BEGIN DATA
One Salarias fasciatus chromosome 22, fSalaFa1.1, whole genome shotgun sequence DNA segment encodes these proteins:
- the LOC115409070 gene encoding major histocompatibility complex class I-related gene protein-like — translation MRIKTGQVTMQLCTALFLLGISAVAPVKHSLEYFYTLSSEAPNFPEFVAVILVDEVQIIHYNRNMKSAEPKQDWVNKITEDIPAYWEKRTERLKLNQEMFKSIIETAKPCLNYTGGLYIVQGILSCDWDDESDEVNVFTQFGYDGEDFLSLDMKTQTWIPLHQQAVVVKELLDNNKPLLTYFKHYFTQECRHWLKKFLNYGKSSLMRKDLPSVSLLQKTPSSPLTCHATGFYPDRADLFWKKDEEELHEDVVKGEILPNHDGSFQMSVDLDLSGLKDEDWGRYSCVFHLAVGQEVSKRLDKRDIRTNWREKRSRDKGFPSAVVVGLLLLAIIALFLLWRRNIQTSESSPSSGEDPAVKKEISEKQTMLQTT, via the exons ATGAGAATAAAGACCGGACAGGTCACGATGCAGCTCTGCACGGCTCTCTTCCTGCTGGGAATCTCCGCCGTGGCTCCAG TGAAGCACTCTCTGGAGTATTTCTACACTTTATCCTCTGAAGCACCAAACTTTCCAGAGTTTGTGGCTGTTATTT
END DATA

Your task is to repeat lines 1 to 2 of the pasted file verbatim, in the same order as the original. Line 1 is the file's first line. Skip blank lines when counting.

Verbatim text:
One Salarias fasciatus chromosome 22, fSalaFa1.1, whole genome shotgun sequence DNA segment encodes these proteins:
- the LOC115409070 gene encoding major histocompatibility complex class I-related gene protein-like — translation MRIKTGQVTMQLCTALFLLGISAVAPVKHSLEYFYTLSSEAPNFPEFVAVILVDEVQIIHYNRNMKSAEPKQDWVNKITEDIPAYWEKRTERLKLNQEMFKSIIETAKPCLNYTGGLYIVQGILSCDWDDESDEVNVFTQFGYDGEDFLSLDMKTQTWIPLHQQAVVVKELLDNNKPLLTYFKHYFTQECRHWLKKFLNYGKSSLMRKDLPSVSLLQKTPSSPLTCHATGFYPDRADLFWKKDEEELHEDVVKGEILPNHDGSFQMSVDLDLSGLKDEDWGRYSCVFHLAVGQEVSKRLDKRDIRTNWREKRSRDKGFPSAVVVGLLLLAIIALFLLWRRNIQTSESSPSSGEDPAVKKEISEKQTMLQTT, via the exons ATGAGAATAAAGACCGGACAGGTCACGATGCAGCTCTGCACGGCTCTCTTCCTGCTGGGAATCTCCGCCGTGGCTCCAG TGAAGCACTCTCTGGAGTATTTCTACACTTTATCCTCTGAAGCACCAAACTTTCCAGAGTTTGTGGCTGTTATTT